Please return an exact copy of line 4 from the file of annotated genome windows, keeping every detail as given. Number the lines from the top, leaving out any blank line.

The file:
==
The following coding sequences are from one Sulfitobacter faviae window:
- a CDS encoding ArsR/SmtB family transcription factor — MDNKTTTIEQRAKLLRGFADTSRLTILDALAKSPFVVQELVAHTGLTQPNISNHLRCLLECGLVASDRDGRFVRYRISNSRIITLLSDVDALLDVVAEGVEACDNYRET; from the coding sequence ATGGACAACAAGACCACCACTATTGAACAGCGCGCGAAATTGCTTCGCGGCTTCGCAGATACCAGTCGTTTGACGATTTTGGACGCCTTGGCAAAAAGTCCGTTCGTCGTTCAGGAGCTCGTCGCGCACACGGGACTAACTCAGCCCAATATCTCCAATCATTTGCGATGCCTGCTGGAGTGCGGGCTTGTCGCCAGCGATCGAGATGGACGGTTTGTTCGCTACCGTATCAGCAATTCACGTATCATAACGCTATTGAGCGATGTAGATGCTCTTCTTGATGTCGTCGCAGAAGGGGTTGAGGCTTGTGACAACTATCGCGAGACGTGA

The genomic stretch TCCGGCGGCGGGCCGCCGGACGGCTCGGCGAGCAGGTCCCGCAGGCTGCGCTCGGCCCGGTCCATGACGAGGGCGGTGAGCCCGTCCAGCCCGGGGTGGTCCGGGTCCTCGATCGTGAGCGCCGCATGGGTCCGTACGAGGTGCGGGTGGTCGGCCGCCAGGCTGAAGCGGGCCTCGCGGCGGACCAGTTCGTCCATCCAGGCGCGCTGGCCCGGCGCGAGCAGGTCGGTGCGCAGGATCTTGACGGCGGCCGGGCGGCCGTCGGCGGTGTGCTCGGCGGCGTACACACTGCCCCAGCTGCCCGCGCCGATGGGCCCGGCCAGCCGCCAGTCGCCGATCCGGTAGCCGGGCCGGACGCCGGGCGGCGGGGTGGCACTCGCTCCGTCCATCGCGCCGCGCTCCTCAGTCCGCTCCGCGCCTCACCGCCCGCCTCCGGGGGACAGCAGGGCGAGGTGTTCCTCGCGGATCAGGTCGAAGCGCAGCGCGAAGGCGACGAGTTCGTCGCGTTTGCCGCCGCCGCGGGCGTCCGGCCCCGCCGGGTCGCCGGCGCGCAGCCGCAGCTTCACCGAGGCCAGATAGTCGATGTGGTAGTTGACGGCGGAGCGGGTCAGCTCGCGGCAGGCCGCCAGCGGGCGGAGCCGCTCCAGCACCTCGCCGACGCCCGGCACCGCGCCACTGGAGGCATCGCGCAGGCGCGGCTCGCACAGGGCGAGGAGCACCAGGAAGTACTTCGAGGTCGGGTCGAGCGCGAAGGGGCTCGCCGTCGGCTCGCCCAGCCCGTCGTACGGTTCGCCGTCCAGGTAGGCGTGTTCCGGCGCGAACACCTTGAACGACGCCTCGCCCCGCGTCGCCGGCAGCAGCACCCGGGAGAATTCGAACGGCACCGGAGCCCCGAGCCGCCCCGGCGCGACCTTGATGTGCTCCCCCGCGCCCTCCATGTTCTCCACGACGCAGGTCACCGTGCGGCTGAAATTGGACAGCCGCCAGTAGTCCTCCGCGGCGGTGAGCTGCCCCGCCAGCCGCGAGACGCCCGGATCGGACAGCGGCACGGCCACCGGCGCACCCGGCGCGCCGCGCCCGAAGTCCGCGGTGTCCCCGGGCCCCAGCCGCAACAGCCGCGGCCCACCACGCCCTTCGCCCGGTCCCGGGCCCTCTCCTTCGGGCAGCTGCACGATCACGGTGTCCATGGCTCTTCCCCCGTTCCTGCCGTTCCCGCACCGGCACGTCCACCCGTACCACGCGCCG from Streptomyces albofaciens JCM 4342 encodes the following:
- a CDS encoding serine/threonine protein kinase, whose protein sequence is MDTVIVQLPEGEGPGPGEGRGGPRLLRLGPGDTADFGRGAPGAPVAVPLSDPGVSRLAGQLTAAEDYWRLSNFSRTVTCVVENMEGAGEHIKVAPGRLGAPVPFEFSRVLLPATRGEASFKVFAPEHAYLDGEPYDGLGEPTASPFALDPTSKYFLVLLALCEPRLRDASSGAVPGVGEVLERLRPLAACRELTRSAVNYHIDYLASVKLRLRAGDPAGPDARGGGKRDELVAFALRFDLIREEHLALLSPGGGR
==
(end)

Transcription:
- a CDS encoding serine/threonine protein kinase, whose protein sequence is MDTVIVQLPEGEGPGPGEGRGGPRLLRLGPGDTADFGRGAPGAPVAVPLSDPGVSRLAGQLTAAEDYWRLSNFSRTVTCVVENMEGAGEHIKVAPGRLGAPVPFEFSRVLLPATRGEASFKVFAPEHAYLDGEPYDGLGEPTASPFALDPTSKYFLVLLALCEPRLRDASSGAVPGVGEVLERLRPLAACRELTRSAVNYHIDYLASVKLRLRAGDPAGPDARGGGKRDELVAFALRFDLIREEHLALLSPGGGR